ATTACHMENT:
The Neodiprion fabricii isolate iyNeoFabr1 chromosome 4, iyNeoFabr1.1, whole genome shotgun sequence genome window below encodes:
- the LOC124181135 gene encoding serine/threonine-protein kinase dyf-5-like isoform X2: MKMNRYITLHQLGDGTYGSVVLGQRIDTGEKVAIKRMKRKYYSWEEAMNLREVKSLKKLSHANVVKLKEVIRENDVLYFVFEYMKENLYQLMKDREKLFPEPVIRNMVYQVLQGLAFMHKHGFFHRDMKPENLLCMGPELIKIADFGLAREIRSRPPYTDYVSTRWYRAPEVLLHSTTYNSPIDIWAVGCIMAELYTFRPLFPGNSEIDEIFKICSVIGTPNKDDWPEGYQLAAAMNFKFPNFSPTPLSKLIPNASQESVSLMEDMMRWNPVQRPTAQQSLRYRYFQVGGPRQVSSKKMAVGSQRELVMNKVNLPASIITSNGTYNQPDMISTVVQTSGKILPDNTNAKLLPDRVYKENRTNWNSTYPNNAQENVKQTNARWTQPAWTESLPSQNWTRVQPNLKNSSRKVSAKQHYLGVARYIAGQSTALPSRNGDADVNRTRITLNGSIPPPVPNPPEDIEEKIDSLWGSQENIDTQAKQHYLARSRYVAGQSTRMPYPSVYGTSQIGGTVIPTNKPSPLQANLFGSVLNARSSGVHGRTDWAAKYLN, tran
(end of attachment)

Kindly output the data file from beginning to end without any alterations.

The Neodiprion fabricii isolate iyNeoFabr1 chromosome 4, iyNeoFabr1.1, whole genome shotgun sequence genome window below encodes:
- the LOC124181135 gene encoding serine/threonine-protein kinase dyf-5-like isoform X2: MKMNRYITLHQLGDGTYGSVVLGQRIDTGEKVAIKRMKRKYYSWEEAMNLREVKSLKKLSHANVVKLKEVIRENDVLYFVFEYMKENLYQLMKDREKLFPEPVIRNMVYQVLQGLAFMHKHGFFHRDMKPENLLCMGPELIKIADFGLAREIRSRPPYTDYVSTRWYRAPEVLLHSTTYNSPIDIWAVGCIMAELYTFRPLFPGNSEIDEIFKICSVIGTPNKDDWPEGYQLAAAMNFKFPNFSPTPLSKLIPNASQESVSLMEDMMRWNPVQRPTAQQSLRYRYFQVGGPRQVSSKKMAVGSQRELVMNKVNLPASIITSNGTYNQPDMISTVVQTSGKILPDNTNAKLLPDRVYKENRTNWNSTYPNNAQENVKQTNARWTQPAWTESLPSQNWTRVQPNLKNSSRKVSAKQHYLGVARYIAGQSTALPSRNGDADVNRTRITLNGSIPPPVPNPPEDIEEKIDSLWGSQENIDTQAKQHYLARSRYVAGQSTRMPYPSVYGTSQIGGTVIPTNKPSPLQANLFGSVLNARSSGVHGRTDWAAKYLN, tran